But garnering plaudits at a climate conference comes at a high cost: Sunak is trapped by his Glasgow speech, which was far and away the worst speech given by any Conservative Chancellor of the Exchequer. It is profoundly unconservative to advocate the socialisation of people’s savings, as the Chancellor did when he said he wanted to rewire the financial system around achieving net zero. Pumping capital into politically-favoured sectors is a formula for stoking an unsustainable financial bubble, such as in housing finance, which was the root cause of the subprime mortgage blow up and the 2008 financial crisis. If his Glasgow climate speech was bad at the time, it reads even worse in the light of Vladimir Putin’s attack on Ukraine, which adds a strategic imperative to an economic one of letting capital markets freely invest in new oil and gas production.

    There is huge momentum behind net zero investing – encouraged by central banks and financial regulators – that has nothing to do with financial returns. The willingness of institutional investors to deepen the current economic crisis and undermine the strategic interests of the West is a new problem brought about by the rise of Environmental, Social and Governance (ESG)-investing that has swept the world of finance.

    The doctrine underlying ESG and stakeholder capitalism asserts that businesses must be responsible to society. The corollary is that businesses and their investors are responsible for society. By encouraging ESG, politicians like Sunak outsource societal decisions and societal decision-making to financiers. Governments, not financiers, are held accountable by voters for the performance of their economies. Governments, not financiers, are responsible for national security.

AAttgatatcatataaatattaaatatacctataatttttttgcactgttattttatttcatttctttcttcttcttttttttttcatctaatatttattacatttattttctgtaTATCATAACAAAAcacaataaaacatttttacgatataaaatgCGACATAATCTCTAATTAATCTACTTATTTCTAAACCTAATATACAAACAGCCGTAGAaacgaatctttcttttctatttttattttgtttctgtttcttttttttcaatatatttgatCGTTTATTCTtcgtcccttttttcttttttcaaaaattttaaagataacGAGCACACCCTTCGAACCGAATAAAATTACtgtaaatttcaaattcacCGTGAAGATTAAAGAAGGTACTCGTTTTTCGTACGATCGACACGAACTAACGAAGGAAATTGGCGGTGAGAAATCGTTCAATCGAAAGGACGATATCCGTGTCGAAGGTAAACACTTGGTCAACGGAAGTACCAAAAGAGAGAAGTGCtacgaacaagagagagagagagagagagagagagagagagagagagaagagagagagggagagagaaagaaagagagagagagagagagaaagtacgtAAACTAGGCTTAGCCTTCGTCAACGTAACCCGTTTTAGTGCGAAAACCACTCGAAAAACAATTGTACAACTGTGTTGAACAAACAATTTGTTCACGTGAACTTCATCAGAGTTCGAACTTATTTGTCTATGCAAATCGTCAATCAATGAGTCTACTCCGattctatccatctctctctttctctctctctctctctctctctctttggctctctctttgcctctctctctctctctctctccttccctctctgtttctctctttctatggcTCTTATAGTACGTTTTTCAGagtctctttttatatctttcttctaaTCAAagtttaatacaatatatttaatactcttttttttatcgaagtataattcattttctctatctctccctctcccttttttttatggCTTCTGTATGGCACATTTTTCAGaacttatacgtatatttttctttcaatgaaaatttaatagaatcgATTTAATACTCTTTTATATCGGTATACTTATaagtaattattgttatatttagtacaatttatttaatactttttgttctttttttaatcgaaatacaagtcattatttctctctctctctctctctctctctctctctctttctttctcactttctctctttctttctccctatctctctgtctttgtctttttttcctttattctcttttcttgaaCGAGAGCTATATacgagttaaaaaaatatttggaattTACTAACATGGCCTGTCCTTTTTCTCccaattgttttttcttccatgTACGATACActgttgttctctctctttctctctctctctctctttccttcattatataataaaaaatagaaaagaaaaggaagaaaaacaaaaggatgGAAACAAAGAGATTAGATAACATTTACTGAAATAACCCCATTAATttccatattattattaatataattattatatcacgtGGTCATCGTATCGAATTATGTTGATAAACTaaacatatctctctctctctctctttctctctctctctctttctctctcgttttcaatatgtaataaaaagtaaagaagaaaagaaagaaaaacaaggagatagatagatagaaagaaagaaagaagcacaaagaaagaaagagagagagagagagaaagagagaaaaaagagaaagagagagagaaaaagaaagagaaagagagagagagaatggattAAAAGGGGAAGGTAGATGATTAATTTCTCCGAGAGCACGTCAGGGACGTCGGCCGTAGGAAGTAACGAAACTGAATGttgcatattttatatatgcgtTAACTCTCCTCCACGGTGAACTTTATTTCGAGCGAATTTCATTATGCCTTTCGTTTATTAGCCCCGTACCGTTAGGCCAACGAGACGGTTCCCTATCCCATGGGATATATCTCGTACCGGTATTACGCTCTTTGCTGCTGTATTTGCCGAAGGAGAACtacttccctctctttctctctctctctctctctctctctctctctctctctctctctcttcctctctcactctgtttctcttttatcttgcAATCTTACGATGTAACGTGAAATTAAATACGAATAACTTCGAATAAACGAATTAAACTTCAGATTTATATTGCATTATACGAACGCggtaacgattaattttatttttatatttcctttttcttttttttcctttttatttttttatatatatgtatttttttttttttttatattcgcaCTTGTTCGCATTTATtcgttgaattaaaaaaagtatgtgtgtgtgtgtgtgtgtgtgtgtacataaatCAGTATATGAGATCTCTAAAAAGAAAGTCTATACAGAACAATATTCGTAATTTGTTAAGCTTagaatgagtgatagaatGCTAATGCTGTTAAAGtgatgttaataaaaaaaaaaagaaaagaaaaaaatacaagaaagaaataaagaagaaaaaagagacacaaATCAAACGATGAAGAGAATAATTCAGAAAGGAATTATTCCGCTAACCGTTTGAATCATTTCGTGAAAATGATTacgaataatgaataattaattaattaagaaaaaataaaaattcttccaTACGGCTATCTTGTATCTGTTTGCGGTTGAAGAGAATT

Nonetheless, politicians find it convenient to have the City do the heavy lifting on climate policy. There is no substitute for politicians imposing draconian policies to suppress demand for oil and gas. These will be deeply unpopular. The government reckons the shadow price of carbon to meet net zero is £248 per tonne of carbon dioxide in 2020 money. Imposing a £248 per tonne carbon tax would be swift and sure way of committing electoral suicide. But without demand suppression, the effect of banks and investors curtailing investment by western oil and gas companies means demand is met by a combination of much higher prices and supplies from state-owned oil and gas companies such as Saudi Aramco and Gazprom.

    As inflation keeps on rising and the cost of living crisis intensifies, the perversity of investor-imposed net zero policies will become increasingly untenable. These will continue until a politician has the courage to say ‘Stop.’ What we’ve learnt this week is that politician will not be Rishi Sunak.

    Rupert Darwall is a senior fellow of the RealClear Foundation and author of Green Tyranny